Lorna suggested that I explain why I’ve given my five-year-old and three-year-old the blog names DramaQueen and Firecracker. So here goes.
DramaQueen is actually taking a drama class, for which she is well suited. Her instructor tells us that she has given herself a new name—Chloe—and a vocation—Rock Star. Being a rock star to her means playing guitar. So far singing, although she likes to sing, is not her thing. She likes to dance, too, and wants to learn hip-hop. We’re waiting for a windfall of money so we can enroll her in all the music and dance classes she wants to take. Besides being Chloe, she sometimes asks me to call her Jessica. DramaQueen loves to be photographed. She’ll pose for you. She’ll pose for herself in the mirror. She loves clothes, and already has definite ideas about what looks good on her. She likes to make people laugh, and she’s happy to be the cut-up, the center of attention. Usually. She can also be shy, and sometimes she can play up being shy. She also loves drawing and all things artsy, as long as I don’t try to force-feed her anything with my own arts education agenda. If she is at a loss for what to DO, it is a TRAGEDY. She drapes herself over the sofa, “Mom, what can I DO now?” She has always been running ahead of herself, ever since she was born. She came out of my womb with muscular little legs, as if she had been doing squats for nine months. And indeed within hours she was trying to push off with her legs. By nine months she was walking. She’s eager to be 7, and 17, and she likes attaching herself to older girls (poor things, they seem to be very kind to her) but is not so eager to be an adult, since we all seem rather dreary (need to work on that, I guess). She wanted to know if she could go right to first grade when she turns 6 this January. She is very protective of Firecracker, despite the fact that Firecracker frequently annoys the living daylights out of her.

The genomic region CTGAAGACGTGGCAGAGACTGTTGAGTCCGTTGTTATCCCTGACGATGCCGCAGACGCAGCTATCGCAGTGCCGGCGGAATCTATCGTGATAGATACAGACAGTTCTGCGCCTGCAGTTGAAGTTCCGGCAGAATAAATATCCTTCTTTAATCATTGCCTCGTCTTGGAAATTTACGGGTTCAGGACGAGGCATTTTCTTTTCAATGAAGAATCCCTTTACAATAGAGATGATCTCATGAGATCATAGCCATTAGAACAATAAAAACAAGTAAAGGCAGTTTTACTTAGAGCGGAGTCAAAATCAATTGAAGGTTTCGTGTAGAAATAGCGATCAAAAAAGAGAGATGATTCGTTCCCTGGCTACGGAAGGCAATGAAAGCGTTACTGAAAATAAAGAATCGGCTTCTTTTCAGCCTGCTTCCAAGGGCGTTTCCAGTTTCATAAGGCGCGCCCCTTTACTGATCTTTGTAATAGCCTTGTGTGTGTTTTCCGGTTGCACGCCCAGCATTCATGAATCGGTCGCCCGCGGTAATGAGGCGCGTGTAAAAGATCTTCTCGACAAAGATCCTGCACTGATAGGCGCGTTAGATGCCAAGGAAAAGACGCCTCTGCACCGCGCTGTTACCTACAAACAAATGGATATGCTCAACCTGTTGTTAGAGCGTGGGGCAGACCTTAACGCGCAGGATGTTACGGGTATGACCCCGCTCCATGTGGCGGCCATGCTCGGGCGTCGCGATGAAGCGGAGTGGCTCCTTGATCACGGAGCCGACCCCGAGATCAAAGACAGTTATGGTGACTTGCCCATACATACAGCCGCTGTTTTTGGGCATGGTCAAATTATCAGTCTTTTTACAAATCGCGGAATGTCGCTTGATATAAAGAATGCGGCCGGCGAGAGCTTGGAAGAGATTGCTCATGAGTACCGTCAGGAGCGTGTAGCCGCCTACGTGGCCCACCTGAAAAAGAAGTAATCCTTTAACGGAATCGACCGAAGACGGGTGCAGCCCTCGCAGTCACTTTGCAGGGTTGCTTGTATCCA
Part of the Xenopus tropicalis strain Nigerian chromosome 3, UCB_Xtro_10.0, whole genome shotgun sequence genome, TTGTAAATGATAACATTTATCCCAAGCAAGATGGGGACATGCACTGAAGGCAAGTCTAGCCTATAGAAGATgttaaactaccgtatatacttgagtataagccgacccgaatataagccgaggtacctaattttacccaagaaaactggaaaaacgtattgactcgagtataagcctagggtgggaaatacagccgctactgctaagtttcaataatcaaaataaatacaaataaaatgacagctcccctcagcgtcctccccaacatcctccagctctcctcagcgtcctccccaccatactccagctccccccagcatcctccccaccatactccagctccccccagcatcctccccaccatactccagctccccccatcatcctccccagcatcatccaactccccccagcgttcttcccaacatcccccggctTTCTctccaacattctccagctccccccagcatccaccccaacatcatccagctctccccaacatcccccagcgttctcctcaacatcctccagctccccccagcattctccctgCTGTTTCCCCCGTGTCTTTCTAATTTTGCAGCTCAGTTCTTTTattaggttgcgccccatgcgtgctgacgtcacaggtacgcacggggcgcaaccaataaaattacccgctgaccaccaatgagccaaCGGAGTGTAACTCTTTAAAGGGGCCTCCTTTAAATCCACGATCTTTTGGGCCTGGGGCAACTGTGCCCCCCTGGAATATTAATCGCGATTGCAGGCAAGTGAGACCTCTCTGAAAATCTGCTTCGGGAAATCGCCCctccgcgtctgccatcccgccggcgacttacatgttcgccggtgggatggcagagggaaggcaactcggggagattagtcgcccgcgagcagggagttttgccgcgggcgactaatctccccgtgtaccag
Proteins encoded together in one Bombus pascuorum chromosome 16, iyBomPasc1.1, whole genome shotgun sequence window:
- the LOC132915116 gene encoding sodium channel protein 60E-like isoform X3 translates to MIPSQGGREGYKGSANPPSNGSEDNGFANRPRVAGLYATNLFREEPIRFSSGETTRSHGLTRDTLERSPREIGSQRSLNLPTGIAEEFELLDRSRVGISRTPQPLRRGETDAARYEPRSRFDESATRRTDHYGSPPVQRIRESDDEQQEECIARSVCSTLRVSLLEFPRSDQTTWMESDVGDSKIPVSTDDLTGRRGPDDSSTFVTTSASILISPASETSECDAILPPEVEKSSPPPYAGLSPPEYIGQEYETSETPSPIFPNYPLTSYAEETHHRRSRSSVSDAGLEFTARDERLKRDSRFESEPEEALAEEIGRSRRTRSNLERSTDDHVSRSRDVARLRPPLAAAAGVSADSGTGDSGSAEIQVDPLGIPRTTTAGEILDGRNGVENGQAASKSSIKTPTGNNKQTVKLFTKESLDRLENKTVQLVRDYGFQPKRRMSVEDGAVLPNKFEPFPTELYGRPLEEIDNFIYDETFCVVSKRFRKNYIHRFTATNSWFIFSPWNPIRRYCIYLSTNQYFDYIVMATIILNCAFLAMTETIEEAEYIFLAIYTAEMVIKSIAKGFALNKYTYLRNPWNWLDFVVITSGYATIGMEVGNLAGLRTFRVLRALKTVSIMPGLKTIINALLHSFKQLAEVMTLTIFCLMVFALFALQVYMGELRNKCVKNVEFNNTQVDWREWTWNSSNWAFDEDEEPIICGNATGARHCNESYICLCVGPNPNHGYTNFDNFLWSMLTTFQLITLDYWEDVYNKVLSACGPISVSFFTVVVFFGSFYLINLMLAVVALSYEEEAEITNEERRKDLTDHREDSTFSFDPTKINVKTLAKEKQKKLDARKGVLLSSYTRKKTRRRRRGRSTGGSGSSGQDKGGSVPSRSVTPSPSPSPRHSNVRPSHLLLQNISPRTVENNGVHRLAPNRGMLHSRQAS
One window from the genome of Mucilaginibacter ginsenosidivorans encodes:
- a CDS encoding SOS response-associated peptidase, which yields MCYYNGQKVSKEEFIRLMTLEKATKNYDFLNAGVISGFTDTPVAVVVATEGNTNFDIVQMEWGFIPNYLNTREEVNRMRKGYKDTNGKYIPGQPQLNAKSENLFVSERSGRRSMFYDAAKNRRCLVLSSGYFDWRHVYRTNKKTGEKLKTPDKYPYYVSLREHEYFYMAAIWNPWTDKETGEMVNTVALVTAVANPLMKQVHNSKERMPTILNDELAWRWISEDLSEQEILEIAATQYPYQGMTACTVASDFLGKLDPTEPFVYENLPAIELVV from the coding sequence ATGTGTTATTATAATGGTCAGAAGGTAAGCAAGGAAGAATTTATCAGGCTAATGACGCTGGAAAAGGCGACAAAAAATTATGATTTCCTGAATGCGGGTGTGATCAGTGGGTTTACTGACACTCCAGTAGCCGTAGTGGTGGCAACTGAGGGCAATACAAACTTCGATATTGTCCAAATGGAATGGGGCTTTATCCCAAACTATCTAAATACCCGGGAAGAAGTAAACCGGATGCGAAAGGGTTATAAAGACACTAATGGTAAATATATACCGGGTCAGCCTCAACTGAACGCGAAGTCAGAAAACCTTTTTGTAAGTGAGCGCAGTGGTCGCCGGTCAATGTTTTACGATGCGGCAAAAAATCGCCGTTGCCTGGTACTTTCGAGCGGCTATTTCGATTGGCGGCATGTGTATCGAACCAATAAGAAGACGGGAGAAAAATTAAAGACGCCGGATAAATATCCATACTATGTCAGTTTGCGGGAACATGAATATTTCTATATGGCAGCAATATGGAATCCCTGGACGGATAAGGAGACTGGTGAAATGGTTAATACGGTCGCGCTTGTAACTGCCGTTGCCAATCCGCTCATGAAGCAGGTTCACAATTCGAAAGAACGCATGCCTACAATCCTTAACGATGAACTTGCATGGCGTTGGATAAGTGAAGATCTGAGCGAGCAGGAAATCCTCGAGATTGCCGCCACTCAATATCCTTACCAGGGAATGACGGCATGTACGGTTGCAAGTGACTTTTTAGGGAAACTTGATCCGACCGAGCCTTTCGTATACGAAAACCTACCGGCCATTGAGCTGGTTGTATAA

Firecracker is an enchanting child, the kind that caretakers connect with immediately. She is very affectionate, offering smiles, hugs and cuddles with abandon. When she laughs, her whole body shakes, and her laughter sounds like bubbles floating into the air. But don’t cross her. Don’t rush her. And yes, she WILL do it herself, and if you do it she’ll undo it and do it again HERSELF. Her temper is daunting. She requires special handling, because she does not make transitions very easily. Her expressive language skills lag behind her comprehension, and she is often frustrated trying to make herself understood. I’m convinced that her temper helped her survive. She was born severely premature at 28 weeks. She weighed a mere 1 lb 14 oz, not much bigger than the Beanie Babies the NICU nurses used to prop up her tubes. Even though premies this early and even earlier have increasingly high survival rates, doctors are very skittish, and the two months Firecracker was in the NICU, several babies died. Firecracker was known for her feistiness. She had to have surgery to close the PDA valve in her heart, and the surgeon warned us that the anesthesia would probably render her motionless for a day or two, and not to worry. Well, just two hours after surgery she was kicking the Beanie Babies out of her incubator, probably pissed off about the uncomfortable incision under her shoulder. Firecracker likes toy cars and trains and baby dolls and being tickled.
Those are our girls, our wonderful, funny, rambunctious, infuriating, lovable girls.